"I can say it was a great meeting," he said. "I'm missing work. That's a huge problem."

Trustee David Dorris expressed his concerns about what he read in the e-mails.

"Political pressure, power, money shall not be the basis for admission to a public university," Dorris said.

He said exceptions can be made for some applicants with subpar academic records, such as athletes, but "the fact that Rod Blagojevich puts pressure on is not an extenuating circumstance."

--Jodi Cohen

CLOUT GOES TO COLLEGE

U. of I. jobs-for-entry scheme

E-mails reveal law school put a price
on admission of unqualified candidate

By Jodi S. Cohen, Tara Malone and Robert Becker

Tribune reporters

June 26, 2009

What does it cost to get an unqualified student into the University of Illinois law school?

Five jobs for graduating law students, suggest internal e-mails released Thursday.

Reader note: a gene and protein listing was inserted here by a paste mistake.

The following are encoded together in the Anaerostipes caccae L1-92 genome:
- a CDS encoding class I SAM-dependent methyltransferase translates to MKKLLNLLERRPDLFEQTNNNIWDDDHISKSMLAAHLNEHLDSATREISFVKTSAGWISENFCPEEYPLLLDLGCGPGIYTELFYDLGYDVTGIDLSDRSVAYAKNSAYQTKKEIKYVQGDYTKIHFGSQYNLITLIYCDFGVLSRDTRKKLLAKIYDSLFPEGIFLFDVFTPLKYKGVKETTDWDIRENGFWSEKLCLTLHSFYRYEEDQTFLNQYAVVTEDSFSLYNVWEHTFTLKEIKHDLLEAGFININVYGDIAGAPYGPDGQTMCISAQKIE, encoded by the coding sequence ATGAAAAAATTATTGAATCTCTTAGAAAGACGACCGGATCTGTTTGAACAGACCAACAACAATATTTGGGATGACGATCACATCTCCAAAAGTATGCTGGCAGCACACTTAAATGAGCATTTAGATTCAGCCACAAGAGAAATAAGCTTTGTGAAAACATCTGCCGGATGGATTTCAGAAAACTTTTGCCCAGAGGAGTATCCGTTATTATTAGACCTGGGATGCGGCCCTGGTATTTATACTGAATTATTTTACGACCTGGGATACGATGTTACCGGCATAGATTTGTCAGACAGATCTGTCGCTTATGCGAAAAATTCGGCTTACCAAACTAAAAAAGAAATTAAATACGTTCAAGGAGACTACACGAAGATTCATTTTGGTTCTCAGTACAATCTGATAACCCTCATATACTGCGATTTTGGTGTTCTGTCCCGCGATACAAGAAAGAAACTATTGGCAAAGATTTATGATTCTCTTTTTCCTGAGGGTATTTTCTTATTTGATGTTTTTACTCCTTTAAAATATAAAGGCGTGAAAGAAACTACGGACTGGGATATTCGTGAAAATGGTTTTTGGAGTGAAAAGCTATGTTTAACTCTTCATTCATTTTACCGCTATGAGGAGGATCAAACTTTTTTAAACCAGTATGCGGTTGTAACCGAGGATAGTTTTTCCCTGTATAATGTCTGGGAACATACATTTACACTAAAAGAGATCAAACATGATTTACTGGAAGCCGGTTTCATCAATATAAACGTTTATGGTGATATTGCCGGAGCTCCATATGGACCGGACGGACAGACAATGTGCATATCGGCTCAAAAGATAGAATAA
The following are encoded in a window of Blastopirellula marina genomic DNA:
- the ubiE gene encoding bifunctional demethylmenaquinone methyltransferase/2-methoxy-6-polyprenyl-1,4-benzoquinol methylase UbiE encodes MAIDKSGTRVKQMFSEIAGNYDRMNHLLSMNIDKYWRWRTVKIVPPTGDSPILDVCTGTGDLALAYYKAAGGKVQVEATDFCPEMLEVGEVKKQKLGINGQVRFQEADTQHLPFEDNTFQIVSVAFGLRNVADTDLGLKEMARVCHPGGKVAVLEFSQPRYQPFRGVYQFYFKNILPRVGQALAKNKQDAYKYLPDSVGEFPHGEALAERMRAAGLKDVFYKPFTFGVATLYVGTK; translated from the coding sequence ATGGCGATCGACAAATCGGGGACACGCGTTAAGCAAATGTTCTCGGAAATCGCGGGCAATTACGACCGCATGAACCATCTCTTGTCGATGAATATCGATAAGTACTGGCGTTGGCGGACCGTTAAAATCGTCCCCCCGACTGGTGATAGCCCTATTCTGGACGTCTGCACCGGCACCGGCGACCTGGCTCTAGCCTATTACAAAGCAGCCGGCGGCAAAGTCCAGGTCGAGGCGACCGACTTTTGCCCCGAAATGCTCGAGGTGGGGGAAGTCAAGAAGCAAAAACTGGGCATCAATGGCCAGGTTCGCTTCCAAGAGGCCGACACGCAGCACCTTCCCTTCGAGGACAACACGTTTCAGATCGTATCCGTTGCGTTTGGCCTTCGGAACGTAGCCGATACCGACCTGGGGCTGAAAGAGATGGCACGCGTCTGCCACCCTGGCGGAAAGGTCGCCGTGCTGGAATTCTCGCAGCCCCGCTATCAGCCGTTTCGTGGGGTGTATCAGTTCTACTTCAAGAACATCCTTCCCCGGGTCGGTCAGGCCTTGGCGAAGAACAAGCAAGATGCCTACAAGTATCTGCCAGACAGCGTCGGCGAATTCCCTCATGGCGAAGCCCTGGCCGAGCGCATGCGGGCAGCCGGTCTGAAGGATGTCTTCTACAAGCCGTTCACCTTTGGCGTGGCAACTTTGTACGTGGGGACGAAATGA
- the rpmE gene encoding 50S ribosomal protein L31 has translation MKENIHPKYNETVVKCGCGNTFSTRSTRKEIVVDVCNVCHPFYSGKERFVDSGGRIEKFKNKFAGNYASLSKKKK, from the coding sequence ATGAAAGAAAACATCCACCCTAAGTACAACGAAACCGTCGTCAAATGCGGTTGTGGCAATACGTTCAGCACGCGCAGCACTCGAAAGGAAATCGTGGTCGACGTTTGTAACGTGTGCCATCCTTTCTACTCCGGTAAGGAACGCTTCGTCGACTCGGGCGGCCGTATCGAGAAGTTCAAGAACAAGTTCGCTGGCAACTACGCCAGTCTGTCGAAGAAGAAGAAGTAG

The documents show for the first time efforts to seek favors -- in this case, jobs -- for admissions, the most troubling evidence yet of how Illinois' entrenched system of patronage crept into the state's most prestigious public university.

They also detail the law school's system for handling "Special Admits," students backed by the politically connected, expanding the scope of a scandal prompted by a Chicago Tribune investigation.

In one e-mail exchange, University of Illinois Chancellor Richard Herman forced the law school to admit an unqualified applicant backed by then-Gov. Rod Blagojevich while seeking a promise from the governor's go-between that five law school graduates would get jobs. The applicant, a relative of deep-pocketed Blagojevich campaign donor Kerry Peck, appears to have been pushed by Trustee Lawrence Eppley, who often carried the governor's admissions requests.